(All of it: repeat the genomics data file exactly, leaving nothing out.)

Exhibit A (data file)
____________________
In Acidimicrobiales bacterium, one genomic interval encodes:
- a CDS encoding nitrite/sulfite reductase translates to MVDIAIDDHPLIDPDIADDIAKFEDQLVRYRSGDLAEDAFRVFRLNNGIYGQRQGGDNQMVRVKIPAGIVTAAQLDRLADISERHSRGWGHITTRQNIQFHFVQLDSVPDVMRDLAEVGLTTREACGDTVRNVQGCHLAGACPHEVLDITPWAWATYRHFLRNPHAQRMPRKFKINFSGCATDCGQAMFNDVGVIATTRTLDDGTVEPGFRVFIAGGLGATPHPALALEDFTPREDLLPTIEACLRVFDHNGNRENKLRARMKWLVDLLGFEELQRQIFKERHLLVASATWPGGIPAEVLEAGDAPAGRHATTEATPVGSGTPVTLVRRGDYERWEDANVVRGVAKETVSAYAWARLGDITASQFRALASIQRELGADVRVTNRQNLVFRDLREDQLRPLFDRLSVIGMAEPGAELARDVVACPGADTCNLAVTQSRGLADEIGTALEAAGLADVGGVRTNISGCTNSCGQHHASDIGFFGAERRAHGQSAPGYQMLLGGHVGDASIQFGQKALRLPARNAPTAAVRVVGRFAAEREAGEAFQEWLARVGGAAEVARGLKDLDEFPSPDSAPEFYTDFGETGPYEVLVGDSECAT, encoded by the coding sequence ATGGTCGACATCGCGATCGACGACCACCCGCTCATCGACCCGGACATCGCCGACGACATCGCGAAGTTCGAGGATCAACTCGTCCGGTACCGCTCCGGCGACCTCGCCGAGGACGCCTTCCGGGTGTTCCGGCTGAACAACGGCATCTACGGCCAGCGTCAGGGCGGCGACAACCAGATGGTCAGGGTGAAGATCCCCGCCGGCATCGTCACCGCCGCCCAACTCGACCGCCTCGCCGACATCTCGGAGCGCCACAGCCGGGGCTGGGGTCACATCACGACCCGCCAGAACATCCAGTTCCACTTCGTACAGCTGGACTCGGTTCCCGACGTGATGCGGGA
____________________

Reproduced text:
In Acidimicrobiales bacterium, one genomic interval encodes:
- a CDS encoding nitrite/sulfite reductase translates to MVDIAIDDHPLIDPDIADDIAKFEDQLVRYRSGDLAEDAFRVFRLNNGIYGQRQGGDNQMVRVKIPAGIVTAAQLDRLADISERHSRGWGHITTRQNIQFHFVQLDSVPDVMRDLAEVGLTTREACGDTVRNVQGCHLAGACPHEVLDITPWAWATYRHFLRNPHAQRMPRKFKINFSGCATDCGQAMFNDVGVIATTRTLDDGTVEPGFRVFIAGGLGATPHPALALEDFTPREDLLPTIEACLRVFDHNGNRENKLRARMKWLVDLLGFEELQRQIFKERHLLVASATWPGGIPAEVLEAGDAPAGRHATTEATPVGSGTPVTLVRRGDYERWEDANVVRGVAKETVSAYAWARLGDITASQFRALASIQRELGADVRVTNRQNLVFRDLREDQLRPLFDRLSVIGMAEPGAELARDVVACPGADTCNLAVTQSRGLADEIGTALEAAGLADVGGVRTNISGCTNSCGQHHASDIGFFGAERRAHGQSAPGYQMLLGGHVGDASIQFGQKALRLPARNAPTAAVRVVGRFAAEREAGEAFQEWLARVGGAAEVARGLKDLDEFPSPDSAPEFYTDFGETGPYEVLVGDSECAT, encoded by the coding sequence ATGGTCGACATCGCGATCGACGACCACCCGCTCATCGACCCGGACATCGCCGACGACATCGCGAAGTTCGAGGATCAACTCGTCCGGTACCGCTCCGGCGACCTCGCCGAGGACGCCTTCCGGGTGTTCCGGCTGAACAACGGCATCTACGGCCAGCGTCAGGGCGGCGACAACCAGATGGTCAGGGTGAAGATCCCCGCCGGCATCGTCACCGCCGCCCAACTCGACCGCCTCGCCGACATCTCGGAGCGCCACAGCCGGGGCTGGGGTCACATCACGACCCGCCAGAACATCCAGTTCCACTTCGTACAGCTGGACTCGGTTCCCGACGTGATGCGGGA